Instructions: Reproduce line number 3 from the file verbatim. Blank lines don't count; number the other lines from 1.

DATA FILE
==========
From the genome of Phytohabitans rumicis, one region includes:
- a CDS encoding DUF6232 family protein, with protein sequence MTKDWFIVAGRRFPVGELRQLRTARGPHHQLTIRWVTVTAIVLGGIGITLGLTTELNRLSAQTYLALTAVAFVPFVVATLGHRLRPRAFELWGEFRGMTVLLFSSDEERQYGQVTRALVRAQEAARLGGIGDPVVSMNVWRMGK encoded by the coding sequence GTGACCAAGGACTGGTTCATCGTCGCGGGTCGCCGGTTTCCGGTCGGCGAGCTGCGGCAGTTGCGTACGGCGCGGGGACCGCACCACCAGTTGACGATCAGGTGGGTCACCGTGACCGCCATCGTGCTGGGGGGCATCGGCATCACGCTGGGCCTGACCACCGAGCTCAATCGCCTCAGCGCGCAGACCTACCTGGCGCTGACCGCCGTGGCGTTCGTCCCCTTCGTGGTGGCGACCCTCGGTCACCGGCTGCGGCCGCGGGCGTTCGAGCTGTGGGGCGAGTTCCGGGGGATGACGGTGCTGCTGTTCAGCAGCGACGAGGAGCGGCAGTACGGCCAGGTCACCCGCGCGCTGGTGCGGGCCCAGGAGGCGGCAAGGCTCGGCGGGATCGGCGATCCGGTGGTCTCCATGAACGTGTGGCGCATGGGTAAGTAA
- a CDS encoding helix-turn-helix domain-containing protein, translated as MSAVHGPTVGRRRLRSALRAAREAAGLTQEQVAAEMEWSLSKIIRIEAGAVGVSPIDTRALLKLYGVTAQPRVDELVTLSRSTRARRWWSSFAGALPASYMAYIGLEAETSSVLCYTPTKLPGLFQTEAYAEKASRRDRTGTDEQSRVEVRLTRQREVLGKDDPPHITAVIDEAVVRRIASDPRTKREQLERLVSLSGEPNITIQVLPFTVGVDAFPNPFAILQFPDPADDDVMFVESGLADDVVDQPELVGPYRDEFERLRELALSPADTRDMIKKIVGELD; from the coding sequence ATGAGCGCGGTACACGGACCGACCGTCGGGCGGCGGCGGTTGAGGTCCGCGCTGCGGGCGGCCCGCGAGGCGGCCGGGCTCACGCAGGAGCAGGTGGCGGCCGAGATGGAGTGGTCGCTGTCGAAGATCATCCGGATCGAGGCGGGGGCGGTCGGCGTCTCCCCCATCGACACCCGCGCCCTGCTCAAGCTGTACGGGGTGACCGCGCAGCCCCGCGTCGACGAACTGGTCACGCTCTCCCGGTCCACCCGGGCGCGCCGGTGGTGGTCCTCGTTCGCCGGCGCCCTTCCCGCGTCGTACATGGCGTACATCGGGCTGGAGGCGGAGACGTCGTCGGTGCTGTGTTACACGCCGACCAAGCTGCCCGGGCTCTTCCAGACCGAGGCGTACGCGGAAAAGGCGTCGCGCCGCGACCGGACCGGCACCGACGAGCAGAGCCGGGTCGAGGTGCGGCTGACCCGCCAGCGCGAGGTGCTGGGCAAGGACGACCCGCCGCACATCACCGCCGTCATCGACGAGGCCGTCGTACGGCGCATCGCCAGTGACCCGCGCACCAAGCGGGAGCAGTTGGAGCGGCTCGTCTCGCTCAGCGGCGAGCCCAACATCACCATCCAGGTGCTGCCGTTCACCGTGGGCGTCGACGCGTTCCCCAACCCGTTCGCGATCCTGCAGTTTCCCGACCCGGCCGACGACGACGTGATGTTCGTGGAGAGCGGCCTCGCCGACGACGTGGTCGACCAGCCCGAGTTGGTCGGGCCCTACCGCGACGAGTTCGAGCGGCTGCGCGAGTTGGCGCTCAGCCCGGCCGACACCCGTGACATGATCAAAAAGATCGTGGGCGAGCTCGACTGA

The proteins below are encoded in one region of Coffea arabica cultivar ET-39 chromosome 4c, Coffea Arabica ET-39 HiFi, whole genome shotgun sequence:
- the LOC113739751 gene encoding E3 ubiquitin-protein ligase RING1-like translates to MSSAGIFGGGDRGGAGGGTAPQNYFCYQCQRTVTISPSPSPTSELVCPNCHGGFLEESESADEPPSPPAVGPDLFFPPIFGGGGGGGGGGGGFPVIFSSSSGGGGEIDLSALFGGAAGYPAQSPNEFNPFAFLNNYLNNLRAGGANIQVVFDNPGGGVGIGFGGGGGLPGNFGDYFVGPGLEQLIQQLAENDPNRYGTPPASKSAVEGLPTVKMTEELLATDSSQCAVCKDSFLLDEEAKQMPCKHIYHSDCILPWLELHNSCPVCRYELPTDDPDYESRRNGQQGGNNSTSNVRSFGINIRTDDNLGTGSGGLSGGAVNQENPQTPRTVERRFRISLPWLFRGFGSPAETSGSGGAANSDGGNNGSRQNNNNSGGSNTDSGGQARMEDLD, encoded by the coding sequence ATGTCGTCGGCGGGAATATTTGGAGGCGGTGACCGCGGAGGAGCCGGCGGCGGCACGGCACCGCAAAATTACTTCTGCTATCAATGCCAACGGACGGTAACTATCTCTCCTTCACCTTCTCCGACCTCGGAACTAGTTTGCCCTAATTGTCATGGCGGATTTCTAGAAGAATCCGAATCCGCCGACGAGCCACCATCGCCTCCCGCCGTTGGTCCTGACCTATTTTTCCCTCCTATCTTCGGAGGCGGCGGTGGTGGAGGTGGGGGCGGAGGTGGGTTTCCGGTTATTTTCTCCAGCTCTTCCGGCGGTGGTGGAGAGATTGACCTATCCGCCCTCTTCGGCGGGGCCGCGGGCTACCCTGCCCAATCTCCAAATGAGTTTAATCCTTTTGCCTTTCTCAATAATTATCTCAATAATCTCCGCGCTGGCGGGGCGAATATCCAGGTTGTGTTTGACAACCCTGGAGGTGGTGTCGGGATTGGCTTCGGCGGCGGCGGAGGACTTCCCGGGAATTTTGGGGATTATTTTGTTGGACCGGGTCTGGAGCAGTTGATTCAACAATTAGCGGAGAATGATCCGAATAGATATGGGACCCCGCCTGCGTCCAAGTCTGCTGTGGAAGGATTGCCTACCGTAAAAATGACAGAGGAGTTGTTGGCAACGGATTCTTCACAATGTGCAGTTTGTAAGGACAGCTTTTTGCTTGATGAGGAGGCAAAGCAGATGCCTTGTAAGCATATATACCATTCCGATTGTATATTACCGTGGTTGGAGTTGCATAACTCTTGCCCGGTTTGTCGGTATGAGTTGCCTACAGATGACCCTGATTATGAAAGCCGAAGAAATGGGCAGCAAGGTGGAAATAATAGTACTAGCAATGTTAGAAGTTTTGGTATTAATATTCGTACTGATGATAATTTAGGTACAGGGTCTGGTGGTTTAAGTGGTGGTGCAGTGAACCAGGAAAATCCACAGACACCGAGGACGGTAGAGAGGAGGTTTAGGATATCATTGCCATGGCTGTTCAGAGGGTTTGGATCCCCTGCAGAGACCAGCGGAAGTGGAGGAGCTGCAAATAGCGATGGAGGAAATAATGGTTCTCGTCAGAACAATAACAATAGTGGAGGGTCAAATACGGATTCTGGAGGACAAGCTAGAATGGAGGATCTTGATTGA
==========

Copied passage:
- a CDS encoding helix-turn-helix domain-containing protein, translated as MSAVHGPTVGRRRLRSALRAAREAAGLTQEQVAAEMEWSLSKIIRIEAGAVGVSPIDTRALLKLYGVTAQPRVDELVTLSRSTRARRWWSSFAGALPASYMAYIGLEAETSSVLCYTPTKLPGLFQTEAYAEKASRRDRTGTDEQSRVEVRLTRQREVLGKDDPPHITAVIDEAVVRRIASDPRTKREQLERLVSLSGEPNITIQVLPFTVGVDAFPNPFAILQFPDPADDDVMFVESGLADDVVDQPELVGPYRDEFERLRELALSPADTRDMIKKIVGELD; from the coding sequence ATGAGCGCGGTACACGGACCGACCGTCGGGCGGCGGCGGTTGAGGTCCGCGCTGCGGGCGGCCCGCGAGGCGGCCGGGCTCACGCAGGAGCAGGTGGCGGCCGAGATGGAGTGGTCGCTGTCGAAGATCATCCGGATCGAGGCGGGGGCGGTCGGCGTCTCCCCCATCGACACCCGCGCCCTGCTCAAGCTGTACGGGGTGACCGCGCAGCCCCGCGTCGACGAACTGGTCACGCTCTCCCGGTCCACCCGGGCGCGCCGGTGGTGGTCCTCGTTCGCCGGCGCCCTTCCCGCGTCGTACATGGCGTACATCGGGCTGGAGGCGGAGACGTCGTCGGTGCTGTGTTACACGCCGACCAAGCTGCCCGGGCTCTTCCAGACCGAGGCGTACGCGGAAAAGGCGTCGCGCCGCGACCGGACCGGCACCGACGAGCAGAGCCGGGTCGAGGTGCGGCTGACCCGCCAGCGCGAGGTGCTGGGCAAGGACGACCCGCCGCACATCACCGCCGTCATCGACGAGGCCGTCGTACGGCGCATCGCCAGTGACCCGCGCACCAAGCGGGAGCAGTTGGAGCGGCTCGTCTCGCTCAGCGGCGAGCCCAACATCACCATCCAGGTGCTGCCGTTCACCGTGGGCGTCGACGCGTTCCCCAACCCGTTCGCGATCCTGCAGTTTCCCGACCCGGCCGACGACGACGTGATGTTCGTGGAGAGCGGCCTCGCCGACGACGTGGTCGACCAGCCCGAGTTGGTCGGGCCCTACCGCGACGAGTTCGAGCGGCTGCGCGAGTTGGCGCTCAGCCCGGCCGACACCCGTGACATGATCAAAAAGATCGTGGGCGAGCTCGACTGA